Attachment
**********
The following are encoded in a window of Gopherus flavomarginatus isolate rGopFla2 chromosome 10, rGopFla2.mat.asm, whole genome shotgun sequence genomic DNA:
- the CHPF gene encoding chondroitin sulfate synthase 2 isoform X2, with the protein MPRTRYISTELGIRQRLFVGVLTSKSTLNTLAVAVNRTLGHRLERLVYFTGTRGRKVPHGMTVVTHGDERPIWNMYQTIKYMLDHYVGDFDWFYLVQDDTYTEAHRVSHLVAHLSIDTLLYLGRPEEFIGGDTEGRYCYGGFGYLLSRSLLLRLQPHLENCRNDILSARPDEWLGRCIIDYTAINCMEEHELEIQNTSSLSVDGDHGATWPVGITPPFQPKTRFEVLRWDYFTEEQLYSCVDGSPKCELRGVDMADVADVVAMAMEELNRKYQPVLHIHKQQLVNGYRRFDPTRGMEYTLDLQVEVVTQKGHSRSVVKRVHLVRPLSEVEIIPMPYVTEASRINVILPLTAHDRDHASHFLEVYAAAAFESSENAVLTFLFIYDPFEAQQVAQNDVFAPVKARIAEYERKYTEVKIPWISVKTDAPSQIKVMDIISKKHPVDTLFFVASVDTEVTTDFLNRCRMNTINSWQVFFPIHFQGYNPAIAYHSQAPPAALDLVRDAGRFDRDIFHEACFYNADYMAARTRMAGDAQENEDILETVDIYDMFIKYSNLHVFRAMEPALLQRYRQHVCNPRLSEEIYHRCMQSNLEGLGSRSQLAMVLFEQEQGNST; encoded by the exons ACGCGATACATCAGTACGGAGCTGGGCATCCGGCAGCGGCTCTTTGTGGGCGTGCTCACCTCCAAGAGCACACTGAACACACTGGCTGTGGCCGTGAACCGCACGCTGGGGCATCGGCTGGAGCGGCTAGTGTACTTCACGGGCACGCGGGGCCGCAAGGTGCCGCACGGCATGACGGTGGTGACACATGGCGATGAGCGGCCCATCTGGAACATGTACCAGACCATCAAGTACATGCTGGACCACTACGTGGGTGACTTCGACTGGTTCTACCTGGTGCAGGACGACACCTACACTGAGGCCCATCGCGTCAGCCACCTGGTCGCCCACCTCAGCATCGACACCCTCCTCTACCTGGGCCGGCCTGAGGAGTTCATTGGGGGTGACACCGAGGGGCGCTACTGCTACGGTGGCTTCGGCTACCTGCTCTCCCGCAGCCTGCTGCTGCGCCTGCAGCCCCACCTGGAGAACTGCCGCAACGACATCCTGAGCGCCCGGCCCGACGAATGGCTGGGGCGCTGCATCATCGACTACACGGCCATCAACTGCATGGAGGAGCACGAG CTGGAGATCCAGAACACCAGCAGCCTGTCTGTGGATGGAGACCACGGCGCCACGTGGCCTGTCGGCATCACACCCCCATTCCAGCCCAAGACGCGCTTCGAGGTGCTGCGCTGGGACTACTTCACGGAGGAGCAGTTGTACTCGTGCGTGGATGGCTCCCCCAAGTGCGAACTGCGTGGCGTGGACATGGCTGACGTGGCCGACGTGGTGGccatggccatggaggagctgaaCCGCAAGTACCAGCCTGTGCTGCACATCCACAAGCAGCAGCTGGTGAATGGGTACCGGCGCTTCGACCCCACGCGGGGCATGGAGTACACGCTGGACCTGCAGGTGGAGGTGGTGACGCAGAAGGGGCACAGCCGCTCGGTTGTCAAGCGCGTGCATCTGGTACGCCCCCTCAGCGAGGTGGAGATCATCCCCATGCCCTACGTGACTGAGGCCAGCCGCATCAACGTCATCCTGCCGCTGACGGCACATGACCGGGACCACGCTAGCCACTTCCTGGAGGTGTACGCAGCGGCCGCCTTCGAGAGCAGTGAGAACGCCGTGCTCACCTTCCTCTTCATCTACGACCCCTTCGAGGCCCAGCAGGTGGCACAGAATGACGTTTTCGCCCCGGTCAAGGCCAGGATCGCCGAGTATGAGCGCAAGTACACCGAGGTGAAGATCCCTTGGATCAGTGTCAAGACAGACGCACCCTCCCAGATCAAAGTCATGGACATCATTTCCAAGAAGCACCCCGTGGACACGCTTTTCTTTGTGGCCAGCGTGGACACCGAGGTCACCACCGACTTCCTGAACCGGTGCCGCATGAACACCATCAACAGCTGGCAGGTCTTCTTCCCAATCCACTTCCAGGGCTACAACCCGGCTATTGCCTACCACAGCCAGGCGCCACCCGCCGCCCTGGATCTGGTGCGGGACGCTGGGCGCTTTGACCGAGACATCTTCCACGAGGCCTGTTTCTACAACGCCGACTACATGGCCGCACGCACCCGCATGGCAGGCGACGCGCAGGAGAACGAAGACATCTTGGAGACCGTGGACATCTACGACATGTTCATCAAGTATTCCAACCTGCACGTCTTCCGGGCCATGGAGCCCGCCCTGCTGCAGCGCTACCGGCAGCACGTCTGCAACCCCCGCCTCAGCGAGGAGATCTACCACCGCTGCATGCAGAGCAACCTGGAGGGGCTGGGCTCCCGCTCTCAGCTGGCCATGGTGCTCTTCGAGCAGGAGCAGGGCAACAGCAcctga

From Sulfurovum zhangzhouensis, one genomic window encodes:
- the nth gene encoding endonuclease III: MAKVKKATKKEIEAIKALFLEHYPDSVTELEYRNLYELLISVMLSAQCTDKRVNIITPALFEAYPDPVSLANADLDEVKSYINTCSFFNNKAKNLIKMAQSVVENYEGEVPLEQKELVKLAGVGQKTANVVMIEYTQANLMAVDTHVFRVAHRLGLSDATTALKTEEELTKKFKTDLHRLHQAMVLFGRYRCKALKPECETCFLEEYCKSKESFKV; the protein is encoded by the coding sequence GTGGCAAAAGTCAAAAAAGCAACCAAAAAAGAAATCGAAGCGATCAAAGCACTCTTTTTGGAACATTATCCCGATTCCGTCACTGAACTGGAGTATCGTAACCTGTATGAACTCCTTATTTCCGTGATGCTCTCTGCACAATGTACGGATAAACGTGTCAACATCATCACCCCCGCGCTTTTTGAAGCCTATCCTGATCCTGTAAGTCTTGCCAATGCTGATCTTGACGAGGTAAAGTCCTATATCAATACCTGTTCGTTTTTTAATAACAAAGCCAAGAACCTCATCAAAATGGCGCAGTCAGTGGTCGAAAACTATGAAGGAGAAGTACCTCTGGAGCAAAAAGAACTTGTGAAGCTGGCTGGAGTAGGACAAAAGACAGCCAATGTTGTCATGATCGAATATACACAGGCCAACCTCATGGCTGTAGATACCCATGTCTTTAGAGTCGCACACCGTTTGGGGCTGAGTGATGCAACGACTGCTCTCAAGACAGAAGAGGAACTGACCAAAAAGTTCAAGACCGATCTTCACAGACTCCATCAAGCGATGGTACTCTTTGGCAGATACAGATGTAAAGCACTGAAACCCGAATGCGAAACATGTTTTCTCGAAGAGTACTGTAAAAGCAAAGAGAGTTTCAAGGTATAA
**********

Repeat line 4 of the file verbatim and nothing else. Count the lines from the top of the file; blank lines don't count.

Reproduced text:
- the nth gene encoding endonuclease III: MAKVKKATKKEIEAIKALFLEHYPDSVTELEYRNLYELLISVMLSAQCTDKRVNIITPALFEAYPDPVSLANADLDEVKSYINTCSFFNNKAKNLIKMAQSVVENYEGEVPLEQKELVKLAGVGQKTANVVMIEYTQANLMAVDTHVFRVAHRLGLSDATTALKTEEELTKKFKTDLHRLHQAMVLFGRYRCKALKPECETCFLEEYCKSKESFKV; the protein is encoded by the coding sequence GTGGCAAAAGTCAAAAAAGCAACCAAAAAAGAAATCGAAGCGATCAAAGCACTCTTTTTGGAACATTATCCCGATTCCGTCACTGAACTGGAGTATCGTAACCTGTATGAACTCCTTATTTCCGTGATGCTCTCTGCACAATGTACGGATAAACGTGTCAACATCATCACCCCCGCGCTTTTTGAAGCCTATCCTGATCCTGTAAGTCTTGCCAATGCTGATCTTGACGAGGTAAAGTCCTATATCAATACCTGTTCGTTTTTTAATAACAAAGCCAAGAACCTCATCAAAATGGCGCAGTCAGTGGTCGAAAACTATGAAGGAGAAGTACCTCTGGAGCAAAAAGAACTTGTGAAGCTGGCTGGAGTAGGACAAAAGACAGCCAATGTTGTCATGATCGAATATACACAGGCCAACCTCATGGCTGTAGATACCCATGTCTTTAGAGTCGCACACCGTTTGGGGCTGAGTGATGCAACGACTGCTCTCAAGACAGAAGAGGAACTGACCAAAAAGTTCAAGACCGATCTTCACAGACTCCATCAAGCGATGGTACTCTTTGGCAGATACAGATGTAAAGCACTGAAACCCGAATGCGAAACATGTTTTCTCGAAGAGTACTGTAAAAGCAAAGAGAGTTTCAAGGTATAA